Footnote:*I do now own a copy of “Saxophone Colossus” -some things do change after all.
Our Eastern Kentucky born and raised mom, a HUGE Louvin Brothers fan, actually sang us to sleep with tunes like "Knoxville Girl," the grizzliest of murder ballads imaginable. Consequently, I scoff at those that suggest the original tales of The Brothers Grimm are a bit much for small kids.
Seeing Bill Monroe and his Bluegrass Boys perform a set on the Perry Co. courthouse steps when we were just little pickers was another formative experience. As was the "classic country" radio my folks listened to in the car, when Buck and Merle and Faron and George "Possum" Jones were simply "country."
And last but not least, when I was an angry teen that couldn't abide my parents music because it was my parents music, Jerry Garcia once again made said music palatable. Cool, even.
Thank you Jerry.
Without a doubt, Emmylou Harris. Saw her in Montreal in the '70s as the opener for.... cannot remember who. Then, retro to Gram, the Byrds; then forwards to Ricky Skaggs, Rodney Crowell... Emmy sent me backward to early country and then forwards to New Country. But, it's always been Emmy to point the way.
Golly. A whole bunch. The Dead with American Beauty & Workingman's Dead restarted my turn from radio rock. Then the usual suspects until I found The Skillet Lickers alive & well in Dacula, GA. The gap in between was filled with too many to count and too many to miss.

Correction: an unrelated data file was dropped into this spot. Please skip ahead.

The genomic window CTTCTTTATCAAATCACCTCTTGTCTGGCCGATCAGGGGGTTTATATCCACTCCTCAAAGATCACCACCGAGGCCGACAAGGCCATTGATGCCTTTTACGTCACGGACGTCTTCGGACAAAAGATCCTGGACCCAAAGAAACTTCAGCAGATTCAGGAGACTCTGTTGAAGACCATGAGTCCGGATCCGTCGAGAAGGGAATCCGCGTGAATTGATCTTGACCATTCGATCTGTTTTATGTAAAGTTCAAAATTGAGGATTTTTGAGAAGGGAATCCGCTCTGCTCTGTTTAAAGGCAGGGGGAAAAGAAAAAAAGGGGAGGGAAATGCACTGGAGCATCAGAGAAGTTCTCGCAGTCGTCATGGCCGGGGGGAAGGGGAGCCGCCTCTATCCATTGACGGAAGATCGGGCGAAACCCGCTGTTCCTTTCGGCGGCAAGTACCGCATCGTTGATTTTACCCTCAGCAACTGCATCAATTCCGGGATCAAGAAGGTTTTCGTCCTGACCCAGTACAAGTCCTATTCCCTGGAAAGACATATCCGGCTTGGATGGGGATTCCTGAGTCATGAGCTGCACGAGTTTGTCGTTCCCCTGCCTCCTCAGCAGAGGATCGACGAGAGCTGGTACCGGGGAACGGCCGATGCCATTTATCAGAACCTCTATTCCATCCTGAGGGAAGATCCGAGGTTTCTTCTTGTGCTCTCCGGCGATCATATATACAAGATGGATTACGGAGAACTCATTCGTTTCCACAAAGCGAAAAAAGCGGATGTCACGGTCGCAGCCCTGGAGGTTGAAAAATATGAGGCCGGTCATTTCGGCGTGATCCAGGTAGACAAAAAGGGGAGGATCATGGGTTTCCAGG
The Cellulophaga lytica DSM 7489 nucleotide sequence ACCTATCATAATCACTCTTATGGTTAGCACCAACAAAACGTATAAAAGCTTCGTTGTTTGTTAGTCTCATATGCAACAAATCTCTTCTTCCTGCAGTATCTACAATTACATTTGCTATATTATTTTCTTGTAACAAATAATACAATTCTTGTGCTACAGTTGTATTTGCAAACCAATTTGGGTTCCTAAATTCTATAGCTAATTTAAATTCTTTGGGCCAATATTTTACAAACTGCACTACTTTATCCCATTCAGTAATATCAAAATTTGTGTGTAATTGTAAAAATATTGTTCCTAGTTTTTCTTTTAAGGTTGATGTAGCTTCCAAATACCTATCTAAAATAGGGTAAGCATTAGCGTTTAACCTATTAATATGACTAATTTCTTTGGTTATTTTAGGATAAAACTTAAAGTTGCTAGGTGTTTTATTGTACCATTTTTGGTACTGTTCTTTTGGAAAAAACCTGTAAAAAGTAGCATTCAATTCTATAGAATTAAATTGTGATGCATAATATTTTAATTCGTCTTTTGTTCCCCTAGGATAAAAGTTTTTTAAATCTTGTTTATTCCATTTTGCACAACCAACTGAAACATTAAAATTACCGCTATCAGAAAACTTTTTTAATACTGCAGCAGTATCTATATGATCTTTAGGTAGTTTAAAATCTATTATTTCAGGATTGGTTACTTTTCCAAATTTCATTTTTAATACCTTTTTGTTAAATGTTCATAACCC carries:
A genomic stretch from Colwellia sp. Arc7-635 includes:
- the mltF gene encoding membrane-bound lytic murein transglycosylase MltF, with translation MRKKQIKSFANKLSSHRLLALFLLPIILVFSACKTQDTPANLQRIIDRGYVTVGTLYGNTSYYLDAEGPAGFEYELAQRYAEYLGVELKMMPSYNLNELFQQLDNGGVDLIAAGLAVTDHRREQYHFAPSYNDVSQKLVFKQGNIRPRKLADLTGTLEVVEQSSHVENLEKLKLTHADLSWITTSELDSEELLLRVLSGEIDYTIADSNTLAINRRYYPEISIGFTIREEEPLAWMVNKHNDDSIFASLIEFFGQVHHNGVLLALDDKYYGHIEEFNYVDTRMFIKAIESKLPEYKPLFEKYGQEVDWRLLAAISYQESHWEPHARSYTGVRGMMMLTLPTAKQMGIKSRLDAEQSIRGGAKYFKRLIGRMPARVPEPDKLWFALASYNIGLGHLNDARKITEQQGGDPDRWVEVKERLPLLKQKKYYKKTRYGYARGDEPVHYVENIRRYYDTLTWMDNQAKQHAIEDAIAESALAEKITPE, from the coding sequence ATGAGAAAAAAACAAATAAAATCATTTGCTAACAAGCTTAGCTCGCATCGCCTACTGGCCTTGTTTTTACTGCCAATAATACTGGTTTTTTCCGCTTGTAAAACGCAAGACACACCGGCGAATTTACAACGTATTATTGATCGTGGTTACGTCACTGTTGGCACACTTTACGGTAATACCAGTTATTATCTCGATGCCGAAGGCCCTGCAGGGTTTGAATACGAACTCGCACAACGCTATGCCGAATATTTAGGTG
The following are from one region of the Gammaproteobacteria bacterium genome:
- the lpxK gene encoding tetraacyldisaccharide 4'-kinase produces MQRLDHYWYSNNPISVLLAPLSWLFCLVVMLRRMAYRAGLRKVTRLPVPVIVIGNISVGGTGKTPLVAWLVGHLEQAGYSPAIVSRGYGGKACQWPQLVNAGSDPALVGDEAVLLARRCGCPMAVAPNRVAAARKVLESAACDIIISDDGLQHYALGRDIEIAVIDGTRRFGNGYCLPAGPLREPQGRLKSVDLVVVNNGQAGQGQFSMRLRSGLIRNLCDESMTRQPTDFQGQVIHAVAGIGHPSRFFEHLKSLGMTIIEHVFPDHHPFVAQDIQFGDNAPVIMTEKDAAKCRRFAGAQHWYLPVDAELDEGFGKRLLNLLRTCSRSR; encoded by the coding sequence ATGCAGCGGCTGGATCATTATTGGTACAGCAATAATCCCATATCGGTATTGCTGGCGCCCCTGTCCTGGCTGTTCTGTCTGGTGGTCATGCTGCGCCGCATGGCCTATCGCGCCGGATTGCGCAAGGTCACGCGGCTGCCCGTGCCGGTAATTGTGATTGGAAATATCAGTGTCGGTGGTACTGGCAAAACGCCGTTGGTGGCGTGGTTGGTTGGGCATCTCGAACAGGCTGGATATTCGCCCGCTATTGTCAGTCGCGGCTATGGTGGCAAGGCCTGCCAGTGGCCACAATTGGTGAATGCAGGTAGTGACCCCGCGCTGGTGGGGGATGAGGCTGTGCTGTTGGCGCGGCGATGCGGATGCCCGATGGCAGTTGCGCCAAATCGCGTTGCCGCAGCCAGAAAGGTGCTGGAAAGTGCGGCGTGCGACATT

Awakening probably in this order:
1.Grateful Dead's Workingman's Dead and American Beauty
2. Poco (terrible that they are not in the R&R Hall of Fame)
3. Neil Young, all early solo stuff
4. Willie Nelson, Shotgun Willie
5. Jerry Jeff Walker, Viva Terlingua
6. John Prine, first album
7. Gram Parsons, Grievous Angel (and then a backwards dive into Flying Burrito Brothers)
8. And then being in Texas in the 1970s, a deep dive into all the artists I often saw live at that time: Willis Alan Ramsey, Willie, Waylon, Rusty Weir, Commander Cody, Greezy Wheels, Jerry Jeff Walker, Doug Sahm, Alvin Crow. etc.
All in all, I'd say Willie Nelson had the largest influence on me, particularly attending the 2nd, 3rd, and 4th Annual 4th of July Picnics in 74, 75, 76. The lineups were a veritable who's who of the "alternative country" genre (before it had that name!).